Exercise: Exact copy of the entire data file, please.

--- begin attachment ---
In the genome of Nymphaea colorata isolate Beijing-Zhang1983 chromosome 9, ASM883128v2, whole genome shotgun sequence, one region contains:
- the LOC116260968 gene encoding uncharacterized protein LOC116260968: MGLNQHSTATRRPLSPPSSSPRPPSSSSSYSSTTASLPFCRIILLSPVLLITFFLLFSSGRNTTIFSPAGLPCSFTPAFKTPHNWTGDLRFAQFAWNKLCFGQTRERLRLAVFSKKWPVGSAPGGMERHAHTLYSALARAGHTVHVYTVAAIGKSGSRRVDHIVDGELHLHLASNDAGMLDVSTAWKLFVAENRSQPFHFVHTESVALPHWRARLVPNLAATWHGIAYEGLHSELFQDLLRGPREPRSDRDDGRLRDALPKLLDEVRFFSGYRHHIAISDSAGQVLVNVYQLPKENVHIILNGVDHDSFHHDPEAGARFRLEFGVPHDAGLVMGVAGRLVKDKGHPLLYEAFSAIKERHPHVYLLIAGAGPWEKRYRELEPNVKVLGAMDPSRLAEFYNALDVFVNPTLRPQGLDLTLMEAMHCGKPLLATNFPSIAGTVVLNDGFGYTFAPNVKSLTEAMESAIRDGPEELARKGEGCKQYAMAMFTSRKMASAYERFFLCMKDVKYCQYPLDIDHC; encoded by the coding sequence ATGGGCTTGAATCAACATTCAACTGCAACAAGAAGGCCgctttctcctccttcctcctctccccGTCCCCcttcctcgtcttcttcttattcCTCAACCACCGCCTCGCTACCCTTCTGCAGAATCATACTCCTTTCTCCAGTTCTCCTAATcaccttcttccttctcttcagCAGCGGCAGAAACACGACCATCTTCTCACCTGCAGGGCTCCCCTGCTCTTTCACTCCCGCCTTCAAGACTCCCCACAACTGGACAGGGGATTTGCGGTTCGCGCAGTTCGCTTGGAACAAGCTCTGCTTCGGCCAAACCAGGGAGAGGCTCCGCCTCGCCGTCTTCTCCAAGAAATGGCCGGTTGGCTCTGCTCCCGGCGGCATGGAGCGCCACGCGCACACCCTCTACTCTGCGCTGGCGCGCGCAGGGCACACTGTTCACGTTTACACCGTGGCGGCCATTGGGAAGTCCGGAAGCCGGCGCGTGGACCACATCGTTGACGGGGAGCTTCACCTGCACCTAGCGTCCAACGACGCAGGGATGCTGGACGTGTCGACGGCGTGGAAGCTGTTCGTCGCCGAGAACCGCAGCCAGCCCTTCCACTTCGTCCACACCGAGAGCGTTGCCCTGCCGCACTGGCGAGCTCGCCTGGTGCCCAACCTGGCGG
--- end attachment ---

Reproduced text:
In the genome of Nymphaea colorata isolate Beijing-Zhang1983 chromosome 9, ASM883128v2, whole genome shotgun sequence, one region contains:
- the LOC116260968 gene encoding uncharacterized protein LOC116260968: MGLNQHSTATRRPLSPPSSSPRPPSSSSSYSSTTASLPFCRIILLSPVLLITFFLLFSSGRNTTIFSPAGLPCSFTPAFKTPHNWTGDLRFAQFAWNKLCFGQTRERLRLAVFSKKWPVGSAPGGMERHAHTLYSALARAGHTVHVYTVAAIGKSGSRRVDHIVDGELHLHLASNDAGMLDVSTAWKLFVAENRSQPFHFVHTESVALPHWRARLVPNLAATWHGIAYEGLHSELFQDLLRGPREPRSDRDDGRLRDALPKLLDEVRFFSGYRHHIAISDSAGQVLVNVYQLPKENVHIILNGVDHDSFHHDPEAGARFRLEFGVPHDAGLVMGVAGRLVKDKGHPLLYEAFSAIKERHPHVYLLIAGAGPWEKRYRELEPNVKVLGAMDPSRLAEFYNALDVFVNPTLRPQGLDLTLMEAMHCGKPLLATNFPSIAGTVVLNDGFGYTFAPNVKSLTEAMESAIRDGPEELARKGEGCKQYAMAMFTSRKMASAYERFFLCMKDVKYCQYPLDIDHC; encoded by the coding sequence ATGGGCTTGAATCAACATTCAACTGCAACAAGAAGGCCgctttctcctccttcctcctctccccGTCCCCcttcctcgtcttcttcttattcCTCAACCACCGCCTCGCTACCCTTCTGCAGAATCATACTCCTTTCTCCAGTTCTCCTAATcaccttcttccttctcttcagCAGCGGCAGAAACACGACCATCTTCTCACCTGCAGGGCTCCCCTGCTCTTTCACTCCCGCCTTCAAGACTCCCCACAACTGGACAGGGGATTTGCGGTTCGCGCAGTTCGCTTGGAACAAGCTCTGCTTCGGCCAAACCAGGGAGAGGCTCCGCCTCGCCGTCTTCTCCAAGAAATGGCCGGTTGGCTCTGCTCCCGGCGGCATGGAGCGCCACGCGCACACCCTCTACTCTGCGCTGGCGCGCGCAGGGCACACTGTTCACGTTTACACCGTGGCGGCCATTGGGAAGTCCGGAAGCCGGCGCGTGGACCACATCGTTGACGGGGAGCTTCACCTGCACCTAGCGTCCAACGACGCAGGGATGCTGGACGTGTCGACGGCGTGGAAGCTGTTCGTCGCCGAGAACCGCAGCCAGCCCTTCCACTTCGTCCACACCGAGAGCGTTGCCCTGCCGCACTGGCGAGCTCGCCTGGTGCCCAACCTGGCGG